# Difference between revisions of "Eigen3 Developer Documentation"

## Dense classes

This section can now be found in the doxygen-generated documentation; see

## Nested Expression Templates

Example: ``` ```

``` MatrixXf A, B, C; C = A.transpose() + B; ```

`A.transpose()` returns an object of type `Transpose<MatrixXf>` where the `MatrixXf A` is nested into the Transpose expression. The nested type tells how to store the nested object. Here `MatrixXf::Nested` boils down to a `MatrixXf&`, and thus "A.transpose()" stores a reference to A.

There are two main reasons we introduced such a nesting type mechanism and not always use a reference:

[I] Expressions other than Matrix or Array are lightweight and better nested by value. In the previous example, `A.transpose() + B` returns an object of type ` CwiseBinaryOp<ei_scalar_sum_op<float>, Transpose<MatrixXf>, MatrixXf> ` storing both sides of the addition as follows:
``` ```

``` Transpose<MatrixXf>::Nested lhs; // left hand side MatrixXf::Nested rhs; // right hand side ```

which boils down to:
``` ```

``` const Transpose<MatrixXf> lhs; // nesting by value const MatrixXf& rhs; // nesting by reference ```

Nesting by value small object avoids temporary headache when a function has to return complex expressions, e.g.:
``` ```

``` template<typename A, typename B> CwiseBinaryOp<ei_scalar_sum_op<float>, Transpose<A>, B> adjoint(const A& a, const B& b) { return a.transpose() + b; } ```

If the temporary "a.transpose()" was stored by reference by the `CwiseBinaryOp expression`, then you would end up with a segfault because the "a.transpose()" temporary is destroyed just before the function returns, and so the ` CwiseBinaryOp ` expression would store a reference to dead object.

[II] Some expressions must be evaluated into temporaries before being used. For instance, in the following example:`d = a * b + c;` for performance reason, the matrix product `a * b` has to be evaluated into a temporary before evaluating the addition. This is achieved as follows. Here we build the expression of type:
``` ```

``` CwiseBinaryOp<ei_scalar_sum_op<float>, Product<MatrixXf,MatrixXf>, MatrixXf> ```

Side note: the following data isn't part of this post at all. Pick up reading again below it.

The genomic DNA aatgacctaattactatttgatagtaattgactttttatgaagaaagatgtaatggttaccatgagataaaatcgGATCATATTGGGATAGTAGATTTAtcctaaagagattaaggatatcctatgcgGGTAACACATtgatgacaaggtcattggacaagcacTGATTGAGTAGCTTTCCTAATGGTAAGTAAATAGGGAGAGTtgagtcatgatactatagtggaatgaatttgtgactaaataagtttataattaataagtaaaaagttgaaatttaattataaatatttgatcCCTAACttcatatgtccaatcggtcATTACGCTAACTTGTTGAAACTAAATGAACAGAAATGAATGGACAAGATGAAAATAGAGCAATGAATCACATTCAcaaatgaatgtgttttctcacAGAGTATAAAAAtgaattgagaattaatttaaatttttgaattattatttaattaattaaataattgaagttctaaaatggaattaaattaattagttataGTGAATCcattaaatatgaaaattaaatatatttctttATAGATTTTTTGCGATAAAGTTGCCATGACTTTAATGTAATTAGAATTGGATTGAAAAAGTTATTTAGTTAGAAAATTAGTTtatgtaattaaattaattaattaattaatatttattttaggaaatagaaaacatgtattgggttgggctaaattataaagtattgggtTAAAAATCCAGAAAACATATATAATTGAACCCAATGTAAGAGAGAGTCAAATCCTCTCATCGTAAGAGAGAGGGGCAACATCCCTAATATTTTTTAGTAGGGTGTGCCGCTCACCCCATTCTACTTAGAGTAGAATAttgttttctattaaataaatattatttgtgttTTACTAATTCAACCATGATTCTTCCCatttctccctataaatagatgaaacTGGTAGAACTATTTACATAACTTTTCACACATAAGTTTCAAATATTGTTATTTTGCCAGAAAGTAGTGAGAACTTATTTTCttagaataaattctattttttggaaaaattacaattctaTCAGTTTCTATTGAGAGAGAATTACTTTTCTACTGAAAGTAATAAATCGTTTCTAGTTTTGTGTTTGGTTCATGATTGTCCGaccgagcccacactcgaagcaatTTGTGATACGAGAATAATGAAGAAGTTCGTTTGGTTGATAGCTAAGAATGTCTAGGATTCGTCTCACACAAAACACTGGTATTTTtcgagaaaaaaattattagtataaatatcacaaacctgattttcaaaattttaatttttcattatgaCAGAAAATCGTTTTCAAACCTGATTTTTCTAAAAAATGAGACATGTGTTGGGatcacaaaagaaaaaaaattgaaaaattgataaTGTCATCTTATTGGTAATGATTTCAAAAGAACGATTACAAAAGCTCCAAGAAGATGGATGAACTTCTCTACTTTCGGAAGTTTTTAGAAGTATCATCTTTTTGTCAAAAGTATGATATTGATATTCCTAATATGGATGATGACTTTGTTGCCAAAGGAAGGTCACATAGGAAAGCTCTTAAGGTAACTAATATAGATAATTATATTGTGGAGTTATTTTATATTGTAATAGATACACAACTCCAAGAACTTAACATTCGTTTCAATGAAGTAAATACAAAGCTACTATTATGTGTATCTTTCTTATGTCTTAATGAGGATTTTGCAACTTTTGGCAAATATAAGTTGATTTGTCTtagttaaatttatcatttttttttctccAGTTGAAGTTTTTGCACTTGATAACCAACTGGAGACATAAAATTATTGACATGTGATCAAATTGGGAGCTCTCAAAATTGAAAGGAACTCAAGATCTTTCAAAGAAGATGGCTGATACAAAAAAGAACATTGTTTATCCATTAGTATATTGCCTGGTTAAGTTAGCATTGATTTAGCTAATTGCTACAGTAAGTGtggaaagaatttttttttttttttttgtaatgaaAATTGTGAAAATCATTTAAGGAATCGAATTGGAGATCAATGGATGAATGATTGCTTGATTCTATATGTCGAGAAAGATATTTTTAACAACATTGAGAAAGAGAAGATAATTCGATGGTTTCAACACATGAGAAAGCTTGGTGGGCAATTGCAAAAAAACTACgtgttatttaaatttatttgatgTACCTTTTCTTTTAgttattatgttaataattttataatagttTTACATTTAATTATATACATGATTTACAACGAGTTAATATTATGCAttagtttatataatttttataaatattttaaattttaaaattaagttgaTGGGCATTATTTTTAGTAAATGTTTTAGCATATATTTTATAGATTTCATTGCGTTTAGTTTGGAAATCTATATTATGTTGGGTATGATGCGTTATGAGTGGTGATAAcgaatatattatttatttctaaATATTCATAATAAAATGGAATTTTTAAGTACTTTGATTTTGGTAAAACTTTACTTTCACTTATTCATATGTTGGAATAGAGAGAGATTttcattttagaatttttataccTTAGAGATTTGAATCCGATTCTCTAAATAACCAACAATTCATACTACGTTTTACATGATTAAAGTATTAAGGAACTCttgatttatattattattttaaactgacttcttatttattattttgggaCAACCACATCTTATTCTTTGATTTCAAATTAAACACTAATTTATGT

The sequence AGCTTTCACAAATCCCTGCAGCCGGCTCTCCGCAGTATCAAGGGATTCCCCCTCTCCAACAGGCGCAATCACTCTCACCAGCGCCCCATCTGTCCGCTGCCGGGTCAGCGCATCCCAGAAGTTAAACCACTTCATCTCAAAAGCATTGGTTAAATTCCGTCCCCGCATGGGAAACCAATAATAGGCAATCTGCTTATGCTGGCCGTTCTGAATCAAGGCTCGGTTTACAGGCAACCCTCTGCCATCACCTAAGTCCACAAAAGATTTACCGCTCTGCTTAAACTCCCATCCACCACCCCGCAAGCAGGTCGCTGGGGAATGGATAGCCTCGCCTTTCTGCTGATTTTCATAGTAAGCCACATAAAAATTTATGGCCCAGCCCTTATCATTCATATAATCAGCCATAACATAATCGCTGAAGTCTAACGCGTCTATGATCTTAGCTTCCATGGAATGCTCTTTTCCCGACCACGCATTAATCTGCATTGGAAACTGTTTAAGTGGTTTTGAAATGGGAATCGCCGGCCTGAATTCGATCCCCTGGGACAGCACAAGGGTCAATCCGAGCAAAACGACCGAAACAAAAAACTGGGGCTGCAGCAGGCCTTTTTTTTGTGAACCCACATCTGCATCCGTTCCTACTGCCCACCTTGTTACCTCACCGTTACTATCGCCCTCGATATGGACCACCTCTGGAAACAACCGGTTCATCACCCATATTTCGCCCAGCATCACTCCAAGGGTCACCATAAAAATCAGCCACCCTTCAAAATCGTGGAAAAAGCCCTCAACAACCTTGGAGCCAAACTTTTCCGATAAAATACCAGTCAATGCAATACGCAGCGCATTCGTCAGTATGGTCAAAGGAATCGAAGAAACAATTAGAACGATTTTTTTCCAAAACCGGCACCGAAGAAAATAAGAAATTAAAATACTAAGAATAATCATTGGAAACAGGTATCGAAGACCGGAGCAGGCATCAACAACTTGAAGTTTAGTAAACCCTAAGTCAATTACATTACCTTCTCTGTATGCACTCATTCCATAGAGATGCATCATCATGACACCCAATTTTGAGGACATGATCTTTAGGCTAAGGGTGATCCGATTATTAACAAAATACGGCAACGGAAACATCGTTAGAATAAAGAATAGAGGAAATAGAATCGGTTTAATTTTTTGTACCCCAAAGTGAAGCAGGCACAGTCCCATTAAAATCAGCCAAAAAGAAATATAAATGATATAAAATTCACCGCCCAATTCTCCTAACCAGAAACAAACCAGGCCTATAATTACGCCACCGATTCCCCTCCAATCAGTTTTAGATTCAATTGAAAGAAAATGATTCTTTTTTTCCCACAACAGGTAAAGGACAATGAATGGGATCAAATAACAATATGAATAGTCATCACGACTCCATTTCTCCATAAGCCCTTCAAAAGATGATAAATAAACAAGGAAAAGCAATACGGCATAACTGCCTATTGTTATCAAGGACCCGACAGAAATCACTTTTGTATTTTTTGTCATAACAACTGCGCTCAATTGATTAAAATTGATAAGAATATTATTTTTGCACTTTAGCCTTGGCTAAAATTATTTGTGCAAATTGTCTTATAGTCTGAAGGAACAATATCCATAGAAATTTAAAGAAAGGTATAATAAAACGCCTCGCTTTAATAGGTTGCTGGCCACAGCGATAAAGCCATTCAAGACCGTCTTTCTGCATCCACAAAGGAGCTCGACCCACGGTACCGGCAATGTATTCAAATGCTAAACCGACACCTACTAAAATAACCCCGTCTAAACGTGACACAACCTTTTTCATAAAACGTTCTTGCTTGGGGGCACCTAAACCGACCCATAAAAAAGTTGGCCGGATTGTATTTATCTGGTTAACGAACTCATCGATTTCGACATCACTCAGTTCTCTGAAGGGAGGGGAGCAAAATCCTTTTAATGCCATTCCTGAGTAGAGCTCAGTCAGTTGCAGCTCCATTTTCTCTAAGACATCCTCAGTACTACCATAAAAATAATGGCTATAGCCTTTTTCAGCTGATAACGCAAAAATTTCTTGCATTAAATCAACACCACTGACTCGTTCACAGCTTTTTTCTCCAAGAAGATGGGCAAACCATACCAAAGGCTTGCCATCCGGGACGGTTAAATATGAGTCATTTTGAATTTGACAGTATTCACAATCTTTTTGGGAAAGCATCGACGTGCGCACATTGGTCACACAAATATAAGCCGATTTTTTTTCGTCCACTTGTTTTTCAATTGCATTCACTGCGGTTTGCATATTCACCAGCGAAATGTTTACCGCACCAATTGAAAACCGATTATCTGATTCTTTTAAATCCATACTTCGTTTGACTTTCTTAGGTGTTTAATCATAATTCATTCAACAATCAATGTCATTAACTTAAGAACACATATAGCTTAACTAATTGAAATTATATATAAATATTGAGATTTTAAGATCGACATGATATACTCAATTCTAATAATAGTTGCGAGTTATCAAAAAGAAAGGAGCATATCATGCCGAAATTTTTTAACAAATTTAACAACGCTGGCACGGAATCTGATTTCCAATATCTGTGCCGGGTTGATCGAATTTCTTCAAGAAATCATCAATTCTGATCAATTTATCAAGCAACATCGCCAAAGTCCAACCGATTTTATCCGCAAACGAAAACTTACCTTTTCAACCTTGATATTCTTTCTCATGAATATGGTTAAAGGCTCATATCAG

which stores a `Product<MatrixXf,MatrixXf>::Nested` for the lhs, and `Product<MatrixXf,MatrixXf>::Nested` is ... `MatrixXf` !!

Something more complicated:
``` ```

``` (a + b) * c ```

Here, if c is not too small, it is better to evaluate (a+b) into a temporary before doing the matrix product, otherwise, a+b would be computed c.cols() times. To this end we have a `ei_nested<>` helper class to determine the ideal nesting type. In Product, we have something like:
``` ```

``` ei_nested<CwiseBinaryOp<ei_scalar_sum_op<float>, type_of_a, type_of_b>, type_of_c::ColsAtCompileTime>::type ```

giving us the nesting type of the left hand side of the product (here a `MatrixXf` if a, b, and c are `MatrixXf`). For the right hand side here we have:
``` ```

``` ei_nested<CwiseBinaryOp<ei_scalar_sum_op<float>, type_of_c, type_of_a_plus_b::RowsAtCompileTime>::type ```

which gives us a `MatrixXf&`.

` ei_nested<> ` determines whether the nested expression has to be evaluated or not in function of an estimation of the evaluation cost of one coefficient. This cost is automatically computed by the expressions in the ` ei_traits<> ` specializations.

Very important: When you write a generic function taking, e.g., a ` MatrixBase<Derived> ` object you should really honor the nesting type of the Derived class:
``` ```

``` template<typename Derived> void foo(const MatrixBase<Derived>& _x) { typename Derived::Nested x(_x.derived()); // use x safely } ```

Actually, if you use the argument more than once, you should even use the ` ei_nested<> ` helper:
``` ```

``` template<typename Derived> </br> typename Derived::Scalar foo(const MatrixBase<Derived>& _x) { typename ei_nested<Derived,2>::type x(_x.derived()); return (x + x.adjoint()).maxCoeff(); } ```

If you don't do so, and call ` foo(a*b); ` then the expensive product a*b will be computed twice !!